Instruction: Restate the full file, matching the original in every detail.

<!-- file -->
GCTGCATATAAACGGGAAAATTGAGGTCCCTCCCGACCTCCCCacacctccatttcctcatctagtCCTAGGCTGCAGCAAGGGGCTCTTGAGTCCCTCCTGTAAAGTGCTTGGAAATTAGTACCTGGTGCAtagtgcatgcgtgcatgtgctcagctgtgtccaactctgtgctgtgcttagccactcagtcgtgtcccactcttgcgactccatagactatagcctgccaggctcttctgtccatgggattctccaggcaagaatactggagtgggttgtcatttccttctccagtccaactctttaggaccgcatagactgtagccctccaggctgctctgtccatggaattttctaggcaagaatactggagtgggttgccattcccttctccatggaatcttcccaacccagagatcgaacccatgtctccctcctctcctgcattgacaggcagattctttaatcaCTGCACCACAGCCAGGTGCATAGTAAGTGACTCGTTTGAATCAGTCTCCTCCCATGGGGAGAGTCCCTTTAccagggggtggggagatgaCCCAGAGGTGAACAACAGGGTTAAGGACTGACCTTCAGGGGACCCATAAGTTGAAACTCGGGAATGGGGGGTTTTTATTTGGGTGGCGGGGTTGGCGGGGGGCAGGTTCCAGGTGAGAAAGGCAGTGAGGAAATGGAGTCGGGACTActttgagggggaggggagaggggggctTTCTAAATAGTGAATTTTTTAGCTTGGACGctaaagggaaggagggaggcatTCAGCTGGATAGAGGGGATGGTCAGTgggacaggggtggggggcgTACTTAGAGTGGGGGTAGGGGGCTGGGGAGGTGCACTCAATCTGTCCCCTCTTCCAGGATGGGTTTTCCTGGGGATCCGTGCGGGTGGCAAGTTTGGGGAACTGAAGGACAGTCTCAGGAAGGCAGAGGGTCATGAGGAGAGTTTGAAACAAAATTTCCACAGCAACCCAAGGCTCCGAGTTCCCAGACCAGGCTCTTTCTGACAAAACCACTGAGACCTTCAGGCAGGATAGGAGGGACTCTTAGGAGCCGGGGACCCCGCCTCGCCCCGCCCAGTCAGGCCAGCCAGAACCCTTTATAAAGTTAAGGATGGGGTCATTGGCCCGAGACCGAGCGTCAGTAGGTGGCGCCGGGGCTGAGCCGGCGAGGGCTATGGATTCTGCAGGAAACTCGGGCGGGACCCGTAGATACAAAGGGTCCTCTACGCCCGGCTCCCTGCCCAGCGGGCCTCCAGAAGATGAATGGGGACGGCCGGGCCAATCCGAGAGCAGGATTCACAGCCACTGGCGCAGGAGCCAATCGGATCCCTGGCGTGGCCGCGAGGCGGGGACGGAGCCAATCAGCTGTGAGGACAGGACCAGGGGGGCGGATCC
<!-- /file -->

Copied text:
GCTGCATATAAACGGGAAAATTGAGGTCCCTCCCGACCTCCCCacacctccatttcctcatctagtCCTAGGCTGCAGCAAGGGGCTCTTGAGTCCCTCCTGTAAAGTGCTTGGAAATTAGTACCTGGTGCAtagtgcatgcgtgcatgtgctcagctgtgtccaactctgtgctgtgcttagccactcagtcgtgtcccactcttgcgactccatagactatagcctgccaggctcttctgtccatgggattctccaggcaagaatactggagtgggttgtcatttccttctccagtccaactctttaggaccgcatagactgtagccctccaggctgctctgtccatggaattttctaggcaagaatactggagtgggttgccattcccttctccatggaatcttcccaacccagagatcgaacccatgtctccctcctctcctgcattgacaggcagattctttaatcaCTGCACCACAGCCAGGTGCATAGTAAGTGACTCGTTTGAATCAGTCTCCTCCCATGGGGAGAGTCCCTTTAccagggggtggggagatgaCCCAGAGGTGAACAACAGGGTTAAGGACTGACCTTCAGGGGACCCATAAGTTGAAACTCGGGAATGGGGGGTTTTTATTTGGGTGGCGGGGTTGGCGGGGGGCAGGTTCCAGGTGAGAAAGGCAGTGAGGAAATGGAGTCGGGACTActttgagggggaggggagaggggggctTTCTAAATAGTGAATTTTTTAGCTTGGACGctaaagggaaggagggaggcatTCAGCTGGATAGAGGGGATGGTCAGTgggacaggggtggggggcgTACTTAGAGTGGGGGTAGGGGGCTGGGGAGGTGCACTCAATCTGTCCCCTCTTCCAGGATGGGTTTTCCTGGGGATCCGTGCGGGTGGCAAGTTTGGGGAACTGAAGGACAGTCTCAGGAAGGCAGAGGGTCATGAGGAGAGTTTGAAACAAAATTTCCACAGCAACCCAAGGCTCCGAGTTCCCAGACCAGGCTCTTTCTGACAAAACCACTGAGACCTTCAGGCAGGATAGGAGGGACTCTTAGGAGCCGGGGACCCCGCCTCGCCCCGCCCAGTCAGGCCAGCCAGAACCCTTTATAAAGTTAAGGATGGGGTCATTGGCCCGAGACCGAGCGTCAGTAGGTGGCGCCGGGGCTGAGCCGGCGAGGGCTATGGATTCTGCAGGAAACTCGGGCGGGACCCGTAGATACAAAGGGTCCTCTACGCCCGGCTCCCTGCCCAGCGGGCCTCCAGAAGATGAATGGGGACGGCCGGGCCAATCCGAGAGCAGGATTCACAGCCACTGGCGCAGGAGCCAATCGGATCCCTGGCGTGGCCGCGAGGCGGGGACGGAGCCAATCAGCTGTGAGGACAGGACCAGGGGGGCGGATCC